A historical resource article by Mary Harrsch © 2017As Anthony Riches' third novel in his "Empire" series begins, we find our protagonist Marcus, now known as Marcus Tribulus Corvus, preparing to attack the fortified encampment of the (fictional) rebel Selgovae chieftain, Calgus, and his warriors and allies, the fiercesome Venicones. Show More Summary

Gainsborough painting slashed by attacker back on dispay

On 2:15PM on Saturday, March 18th, 2017, Keith Gregory walked up to Mr and Mrs William Hallett by Thomas Gainsborough hanging in the British paintings room of London’s National Gallery and slashed it twice with a pointed metal object. The man was immediately apprehended by the Gallery Assistant with the aid of members of the [...]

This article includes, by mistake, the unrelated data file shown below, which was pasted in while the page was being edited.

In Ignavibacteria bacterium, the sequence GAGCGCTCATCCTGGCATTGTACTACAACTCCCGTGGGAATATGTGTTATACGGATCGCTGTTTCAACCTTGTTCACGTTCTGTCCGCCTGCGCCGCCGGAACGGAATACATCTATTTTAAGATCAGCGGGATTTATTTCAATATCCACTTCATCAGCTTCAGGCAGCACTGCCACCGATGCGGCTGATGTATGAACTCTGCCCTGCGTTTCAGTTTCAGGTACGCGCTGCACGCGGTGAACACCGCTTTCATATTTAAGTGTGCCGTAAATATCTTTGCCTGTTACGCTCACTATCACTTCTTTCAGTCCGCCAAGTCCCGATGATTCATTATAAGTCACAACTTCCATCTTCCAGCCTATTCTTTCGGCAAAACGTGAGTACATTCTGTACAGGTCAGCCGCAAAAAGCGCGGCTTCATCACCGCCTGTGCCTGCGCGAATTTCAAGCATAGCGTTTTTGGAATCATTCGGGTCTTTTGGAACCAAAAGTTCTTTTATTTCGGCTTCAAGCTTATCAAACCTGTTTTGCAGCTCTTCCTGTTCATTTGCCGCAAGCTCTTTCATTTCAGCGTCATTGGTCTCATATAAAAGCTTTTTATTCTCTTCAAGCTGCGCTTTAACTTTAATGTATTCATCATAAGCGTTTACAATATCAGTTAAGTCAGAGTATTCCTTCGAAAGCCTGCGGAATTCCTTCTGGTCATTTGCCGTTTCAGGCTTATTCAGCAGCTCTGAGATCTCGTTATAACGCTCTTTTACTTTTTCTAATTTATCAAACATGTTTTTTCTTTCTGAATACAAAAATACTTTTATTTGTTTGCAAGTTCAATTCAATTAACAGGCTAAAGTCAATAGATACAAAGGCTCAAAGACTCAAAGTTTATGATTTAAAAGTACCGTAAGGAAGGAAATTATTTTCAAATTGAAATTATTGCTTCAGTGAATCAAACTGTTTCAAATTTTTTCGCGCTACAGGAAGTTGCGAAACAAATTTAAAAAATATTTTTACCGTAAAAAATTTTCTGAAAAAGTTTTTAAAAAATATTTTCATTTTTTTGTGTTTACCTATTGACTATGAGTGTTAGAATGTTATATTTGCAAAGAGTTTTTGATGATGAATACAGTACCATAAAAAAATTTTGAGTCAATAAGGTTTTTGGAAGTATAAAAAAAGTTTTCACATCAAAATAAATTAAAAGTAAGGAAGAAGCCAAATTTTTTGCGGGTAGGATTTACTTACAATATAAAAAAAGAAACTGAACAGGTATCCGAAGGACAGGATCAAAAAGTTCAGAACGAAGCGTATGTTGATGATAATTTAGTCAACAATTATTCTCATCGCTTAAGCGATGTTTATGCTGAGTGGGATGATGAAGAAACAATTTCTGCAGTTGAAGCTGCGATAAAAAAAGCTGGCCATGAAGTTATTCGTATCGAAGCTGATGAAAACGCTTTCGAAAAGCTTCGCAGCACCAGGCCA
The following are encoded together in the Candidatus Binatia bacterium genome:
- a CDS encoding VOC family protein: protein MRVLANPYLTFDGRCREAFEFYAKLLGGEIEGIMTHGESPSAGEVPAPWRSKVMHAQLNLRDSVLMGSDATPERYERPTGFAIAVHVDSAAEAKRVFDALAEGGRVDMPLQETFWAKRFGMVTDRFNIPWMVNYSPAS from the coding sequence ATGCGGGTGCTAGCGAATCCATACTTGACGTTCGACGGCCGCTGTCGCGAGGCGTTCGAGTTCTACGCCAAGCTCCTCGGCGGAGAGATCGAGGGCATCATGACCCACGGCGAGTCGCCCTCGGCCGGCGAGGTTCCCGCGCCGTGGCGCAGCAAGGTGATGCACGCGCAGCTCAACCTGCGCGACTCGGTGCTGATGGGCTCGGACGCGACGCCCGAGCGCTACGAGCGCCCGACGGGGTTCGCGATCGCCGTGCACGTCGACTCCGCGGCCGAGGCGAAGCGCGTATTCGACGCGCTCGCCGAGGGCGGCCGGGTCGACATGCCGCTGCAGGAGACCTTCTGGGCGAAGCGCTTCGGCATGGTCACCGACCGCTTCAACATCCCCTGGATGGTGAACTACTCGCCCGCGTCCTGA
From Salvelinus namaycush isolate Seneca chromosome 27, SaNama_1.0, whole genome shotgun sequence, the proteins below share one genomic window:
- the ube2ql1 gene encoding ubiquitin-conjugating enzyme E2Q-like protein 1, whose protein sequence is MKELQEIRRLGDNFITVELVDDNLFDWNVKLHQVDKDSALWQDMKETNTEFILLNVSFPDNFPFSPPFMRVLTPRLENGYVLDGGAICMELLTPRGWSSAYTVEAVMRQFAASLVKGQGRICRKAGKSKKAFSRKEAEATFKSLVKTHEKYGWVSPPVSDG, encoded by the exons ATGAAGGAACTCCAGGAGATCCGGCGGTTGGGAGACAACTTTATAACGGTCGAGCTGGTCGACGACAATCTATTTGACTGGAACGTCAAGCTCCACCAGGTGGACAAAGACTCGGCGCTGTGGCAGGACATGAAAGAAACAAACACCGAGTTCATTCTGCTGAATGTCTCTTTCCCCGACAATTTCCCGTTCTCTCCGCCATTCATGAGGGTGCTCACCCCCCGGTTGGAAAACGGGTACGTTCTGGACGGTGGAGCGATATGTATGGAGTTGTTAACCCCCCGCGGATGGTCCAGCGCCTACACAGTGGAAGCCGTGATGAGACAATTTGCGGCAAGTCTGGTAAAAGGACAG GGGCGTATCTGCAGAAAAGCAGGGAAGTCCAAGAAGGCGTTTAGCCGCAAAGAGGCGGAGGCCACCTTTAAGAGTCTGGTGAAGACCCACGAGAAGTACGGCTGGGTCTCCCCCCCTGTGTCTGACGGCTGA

V&A receives major Fabergé donation

The Victoria and Albert Museum (V&A) is the proud new owner of nine exceptional works by Carl Fabergé donated by the son of the late Kenneth Snowman, one of the world’s most prominent Fabergé experts. Two rare works by 18th century goldsmith Johann Christian Neuber were also part of the donation. Nicholas Snowman donated the [...]

Iconic Roman Holiday Vespa, oldest in the world, for sale

The iconic Vespa that supported the supple fundaments of Audrey Hepburn and Gregory Peck as they scootered their way through the Eternal City in the 1953 classic film Roman Holiday is currently for sale at the online auction site Catawiki. As if co-starring with two of the all-time greatest movie stars in one of the [...]

16th century acqueduct found in Italian hamlet

Two forestry workers have discovered a 16th century aqueduct in the southern Italian hamlet of Monte Cicerale. Franco Avenia and Edoardo Palumbo were clearing underbrush and brambles in a wooded area above the highway when they stumbled across a small stone structure partially embedded into a hillside. A square opening in the structure led to [...]

Vindolanda toilet seat to get setting worthy of its greatness